I agree with the comments before my answer. Either wait until you home is sold or better yet, make a contingent offer on your upleg property.
Robert M. van der Goes
If possible, I would sell, and rent back for a month or so until you are able to purchase your new home.
I wouldn't take the risk of having two mortgages - six months goes pretty quickly!
Hope it helps, and good luck!
So while you may sell less than you would like, you would be buying at an optimal time, thus getting a great deal.
Hope this helps.
Base on your post, it sounded like you already located a potential home for your move-up, and you are concerning about opportunity costs for passing the chance to get that dream home vs. the burden of paying two mortgages during the transition. Here couple of options for you to consider.
1. Just go ahead and buy. This is simple for now, but it will be painful after few months of paying both mortgages.
2. Offer to purchase with contigency of selling existing house. This may be a safe option for you, but it could be a big yellow flag to the seller. Those sellers may see this contigency as weakness of the buyer and may not accept your offer.
3. Offer to purchase and convert the existing house to rental. If after 3-4 months and you still could not sell the previous house, you may want to convert it to rental to offer the mortgage payment. Depending on your current mortgage, your month cash flow (or negatively cash flow) would vary.
Hope it helps!
National Brokers - connecting people to homes
If you don't want to hang onto it for more than a year or two, need the money from the sale to purchase your bigger home, you will probably get the most for it now depending on where it is located.
While you may be able to swing two mortgages for half a year, I wouldn't recommend it unless the average days on market for homes selling in your area is much less than that. Either find your dream home now, make the offer contingent on concurrent closings and price yours agressively to attract a buyer quickly, or work on selling your home and then start looking once you have a buyer.
Wouldn't you rather use that chunk of money on new furniture or upgrades for your new home instead of paying a mortgage on something you aren't living in?
If you want to purchase a Bigger, Better, Nicer home? Do it RIGHT NOW. You are in a down market use it to your advantage. There are sellers out their who will have no problem with contingencies especially if yours is already in Escrow. You will have to make sure you are priced to sell, be the best in the area, in your tract on your street. The other alternative is to rent it, be your own Landlord or ask a Management company to help. This will be less of a headache for you. Management Companies will charge between 6 - 10% of the monthly rent - to be the Landlord for you. Instead of you paying for two mortgages why not have someone else pay it for you. Sal, get out there and buy yourself that Bigger - Better - Nicer and probably cheaper home in this down market. I have had many a client who rented out their property wanting to sell at a later date but ended up keeping it, they were actually getting positive cash flow from their rental.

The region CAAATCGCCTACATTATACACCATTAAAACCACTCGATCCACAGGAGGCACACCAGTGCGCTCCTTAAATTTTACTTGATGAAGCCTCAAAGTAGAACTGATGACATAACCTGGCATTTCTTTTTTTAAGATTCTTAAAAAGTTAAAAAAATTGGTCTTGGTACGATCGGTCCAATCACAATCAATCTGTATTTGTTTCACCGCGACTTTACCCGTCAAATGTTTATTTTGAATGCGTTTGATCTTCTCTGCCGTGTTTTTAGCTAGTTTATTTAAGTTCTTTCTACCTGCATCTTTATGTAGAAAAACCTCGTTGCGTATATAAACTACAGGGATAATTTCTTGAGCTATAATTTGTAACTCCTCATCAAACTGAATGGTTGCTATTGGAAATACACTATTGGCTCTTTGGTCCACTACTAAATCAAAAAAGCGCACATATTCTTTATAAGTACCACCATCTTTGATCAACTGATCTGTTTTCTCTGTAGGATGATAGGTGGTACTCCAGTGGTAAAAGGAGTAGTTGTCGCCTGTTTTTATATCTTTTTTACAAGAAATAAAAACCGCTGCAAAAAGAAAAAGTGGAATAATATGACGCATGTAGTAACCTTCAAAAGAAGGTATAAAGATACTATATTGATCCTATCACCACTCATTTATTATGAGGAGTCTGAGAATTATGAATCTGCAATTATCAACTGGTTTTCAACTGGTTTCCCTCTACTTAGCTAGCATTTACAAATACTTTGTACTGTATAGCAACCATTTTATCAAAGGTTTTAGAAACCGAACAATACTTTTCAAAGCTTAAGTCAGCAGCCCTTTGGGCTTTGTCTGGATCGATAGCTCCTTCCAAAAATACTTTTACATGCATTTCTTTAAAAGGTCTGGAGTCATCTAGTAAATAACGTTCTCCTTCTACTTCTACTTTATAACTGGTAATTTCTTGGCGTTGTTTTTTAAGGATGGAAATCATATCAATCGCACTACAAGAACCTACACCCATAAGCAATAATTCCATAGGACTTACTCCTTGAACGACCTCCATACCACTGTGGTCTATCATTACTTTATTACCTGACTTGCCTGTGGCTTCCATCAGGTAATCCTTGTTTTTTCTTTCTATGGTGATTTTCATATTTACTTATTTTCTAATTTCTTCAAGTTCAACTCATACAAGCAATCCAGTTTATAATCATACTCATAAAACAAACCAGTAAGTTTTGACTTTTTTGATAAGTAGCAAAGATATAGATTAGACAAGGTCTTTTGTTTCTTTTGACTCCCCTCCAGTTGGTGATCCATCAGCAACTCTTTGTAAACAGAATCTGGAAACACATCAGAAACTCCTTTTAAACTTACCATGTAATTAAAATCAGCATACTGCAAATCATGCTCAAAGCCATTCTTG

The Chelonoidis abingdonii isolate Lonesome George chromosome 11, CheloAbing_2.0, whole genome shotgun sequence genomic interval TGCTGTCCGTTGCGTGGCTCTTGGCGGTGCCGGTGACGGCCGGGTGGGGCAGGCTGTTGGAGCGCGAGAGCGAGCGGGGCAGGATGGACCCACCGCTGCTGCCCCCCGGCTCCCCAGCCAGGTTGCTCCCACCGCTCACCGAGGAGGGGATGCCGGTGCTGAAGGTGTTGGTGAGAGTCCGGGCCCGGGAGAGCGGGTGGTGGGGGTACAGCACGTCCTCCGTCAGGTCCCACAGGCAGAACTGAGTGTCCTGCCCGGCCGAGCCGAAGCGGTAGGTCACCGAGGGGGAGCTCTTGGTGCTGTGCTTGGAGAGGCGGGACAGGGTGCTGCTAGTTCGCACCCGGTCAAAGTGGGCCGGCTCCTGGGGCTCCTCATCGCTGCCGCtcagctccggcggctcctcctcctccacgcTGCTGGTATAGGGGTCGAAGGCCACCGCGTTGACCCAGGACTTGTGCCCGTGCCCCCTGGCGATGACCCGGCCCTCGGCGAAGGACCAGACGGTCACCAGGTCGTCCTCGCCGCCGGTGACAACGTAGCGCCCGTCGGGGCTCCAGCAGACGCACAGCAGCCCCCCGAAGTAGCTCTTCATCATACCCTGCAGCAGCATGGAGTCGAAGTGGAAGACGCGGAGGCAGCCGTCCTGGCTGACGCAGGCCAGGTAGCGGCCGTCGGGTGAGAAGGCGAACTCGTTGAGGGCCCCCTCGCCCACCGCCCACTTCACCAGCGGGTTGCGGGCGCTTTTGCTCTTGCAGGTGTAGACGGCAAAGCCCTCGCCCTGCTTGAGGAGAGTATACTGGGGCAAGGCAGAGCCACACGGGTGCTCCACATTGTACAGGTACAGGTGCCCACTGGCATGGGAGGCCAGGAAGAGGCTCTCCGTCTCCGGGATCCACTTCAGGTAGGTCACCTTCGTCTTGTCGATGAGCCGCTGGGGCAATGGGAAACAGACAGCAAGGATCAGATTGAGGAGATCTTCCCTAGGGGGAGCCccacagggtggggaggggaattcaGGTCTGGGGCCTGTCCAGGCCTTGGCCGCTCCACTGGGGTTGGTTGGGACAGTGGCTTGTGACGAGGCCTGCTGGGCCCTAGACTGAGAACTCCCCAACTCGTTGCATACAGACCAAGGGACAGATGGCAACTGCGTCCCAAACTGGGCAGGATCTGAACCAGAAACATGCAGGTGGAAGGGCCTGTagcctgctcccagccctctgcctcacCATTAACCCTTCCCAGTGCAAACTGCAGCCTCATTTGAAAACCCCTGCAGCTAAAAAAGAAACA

Good luck Sal- I hope it all works smoothly for you.
I would sell before I buy. You can rent in between. I assume you know that when you have a larger home, you not only have a larger mortgage, but larger insurance premiums, tax bills (this can be huge thanks to Prop 13), pool bills, landscape maintainance bills, housecleaning bills, utilities and so on. Right? It's also much harder to find your glasses or cell when you laid them down. lol
Of course, in OC, $1.4M isn't all that large these days. So first, I would do what dames do--window shop. For homes. That way, you'll know a really good deal when you see it. Avoid OC's most common epidemic--Fear and Greed Syndrome. Don't ever fall in love with a house.
If you can "probably afford" two mortgages, you might think of renting your existing home out. If there is a problem with the rental payment, you're covered. But don't rely on a renter to protect you from bankruptcy.
I'm not you, but if I were, I would window shop for a year, meanwhile selling my home.
I can't imagine as a seller in a buyers market taking a roulette shoot on 1.4 million and risk loosing both properties. The market it extremely volitale and you will need the to interview several listing agents to get a reality check on your local market, pricing and marketing strategies to get your home to sell quickly.
Be careful getting advice from sales people. Although their motives may be well intentioned they are probably somewhat biased.
Speak to your CPA about the ramifications financially to you IF you don't sell your home in 6 months and will be liable for two mortgages.
Being house poor is not only financially stressful, but hurts the entire family mentally, physically and spiritually. The bigger nicer home will not overcome the burdens of major financial debt.
Best of luck,
There will be plenty of homes on the market when you are ready to buy and you should not have a problem locating the next home of your dreams once your current home is in escrow.
I hope this information helps Sal. If I can be of further assistance, please don't hesitate to contact me directly.
Real Estate Broker & Lawyer